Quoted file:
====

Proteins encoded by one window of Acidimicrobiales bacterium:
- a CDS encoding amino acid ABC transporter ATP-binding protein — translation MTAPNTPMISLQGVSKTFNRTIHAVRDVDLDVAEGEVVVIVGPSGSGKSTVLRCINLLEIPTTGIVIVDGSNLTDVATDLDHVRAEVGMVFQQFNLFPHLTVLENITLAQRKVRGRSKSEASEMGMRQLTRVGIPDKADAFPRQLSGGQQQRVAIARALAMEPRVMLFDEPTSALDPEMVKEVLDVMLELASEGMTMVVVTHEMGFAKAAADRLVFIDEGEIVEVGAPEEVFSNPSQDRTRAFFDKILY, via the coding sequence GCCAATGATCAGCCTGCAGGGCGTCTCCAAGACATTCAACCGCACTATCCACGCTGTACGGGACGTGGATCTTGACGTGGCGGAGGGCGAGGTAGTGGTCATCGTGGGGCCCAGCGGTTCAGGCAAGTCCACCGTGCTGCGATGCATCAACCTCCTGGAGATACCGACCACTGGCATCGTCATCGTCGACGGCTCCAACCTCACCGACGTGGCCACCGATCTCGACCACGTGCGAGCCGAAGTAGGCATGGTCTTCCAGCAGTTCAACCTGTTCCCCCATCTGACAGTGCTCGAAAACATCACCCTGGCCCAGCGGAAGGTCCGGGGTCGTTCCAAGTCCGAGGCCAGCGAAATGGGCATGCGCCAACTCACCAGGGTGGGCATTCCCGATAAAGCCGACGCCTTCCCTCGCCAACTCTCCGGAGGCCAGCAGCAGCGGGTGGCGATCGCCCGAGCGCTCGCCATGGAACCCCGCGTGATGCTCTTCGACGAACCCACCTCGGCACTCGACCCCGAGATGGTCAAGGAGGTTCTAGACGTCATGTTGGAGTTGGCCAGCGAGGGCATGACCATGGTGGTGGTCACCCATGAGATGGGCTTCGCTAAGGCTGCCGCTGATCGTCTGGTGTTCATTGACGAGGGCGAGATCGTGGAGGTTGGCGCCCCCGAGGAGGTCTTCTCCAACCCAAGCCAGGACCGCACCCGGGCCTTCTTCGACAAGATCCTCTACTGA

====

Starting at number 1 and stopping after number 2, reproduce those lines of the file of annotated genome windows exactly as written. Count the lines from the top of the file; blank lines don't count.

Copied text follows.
Proteins encoded by one window of Acidimicrobiales bacterium:
- a CDS encoding amino acid ABC transporter ATP-binding protein — translation MTAPNTPMISLQGVSKTFNRTIHAVRDVDLDVAEGEVVVIVGPSGSGKSTVLRCINLLEIPTTGIVIVDGSNLTDVATDLDHVRAEVGMVFQQFNLFPHLTVLENITLAQRKVRGRSKSEASEMGMRQLTRVGIPDKADAFPRQLSGGQQQRVAIARALAMEPRVMLFDEPTSALDPEMVKEVLDVMLELASEGMTMVVVTHEMGFAKAAADRLVFIDEGEIVEVGAPEEVFSNPSQDRTRAFFDKILY, via the coding sequence GCCAATGATCAGCCTGCAGGGCGTCTCCAAGACATTCAACCGCACTATCCACGCTGTACGGGACGTGGATCTTGACGTGGCGGAGGGCGAGGTAGTGGTCATCGTGGGGCCCAGCGGTTCAGGCAAGTCCACCGTGCTGCGATGCATCAACCTCCTGGAGATACCGACCACTGGCATCGTCATCGTCGACGGCTCCAACCTCACCGACGTGGCCACCGATCTCGACCACGTGCGAGCCGAAGTAGGCATGGTCTTCCAGCAGTTCAACCTGTTCCCCCATCTGACAGTGCTCGAAAACATCACCCTGGCCCAGCGGAAGGTCCGGGGTCGTTCCAAGTCCGAGGCCAGCGAAATGGGCATGCGCCAACTCACCAGGGTGGGCATTCCCGATAAAGCCGACGCCTTCCCTCGCCAACTCTCCGGAGGCCAGCAGCAGCGGGTGGCGATCGCCCGAGCGCTCGCCATGGAACCCCGCGTGATGCTCTTCGACGAACCCACCTCGGCACTCGACCCCGAGATGGTCAAGGAGGTTCTAGACGTCATGTTGGAGTTGGCCAGCGAGGGCATGACCATGGTGGTGGTCACCCATGAGATGGGCTTCGCTAAGGCTGCCGCTGATCGTCTGGTGTTCATTGACGAGGGCGAGATCGTGGAGGTTGGCGCCCCCGAGGAGGTCTTCTCCAACCCAAGCCAGGACCGCACCCGGGCCTTCTTCGACAAGATCCTCTACTGA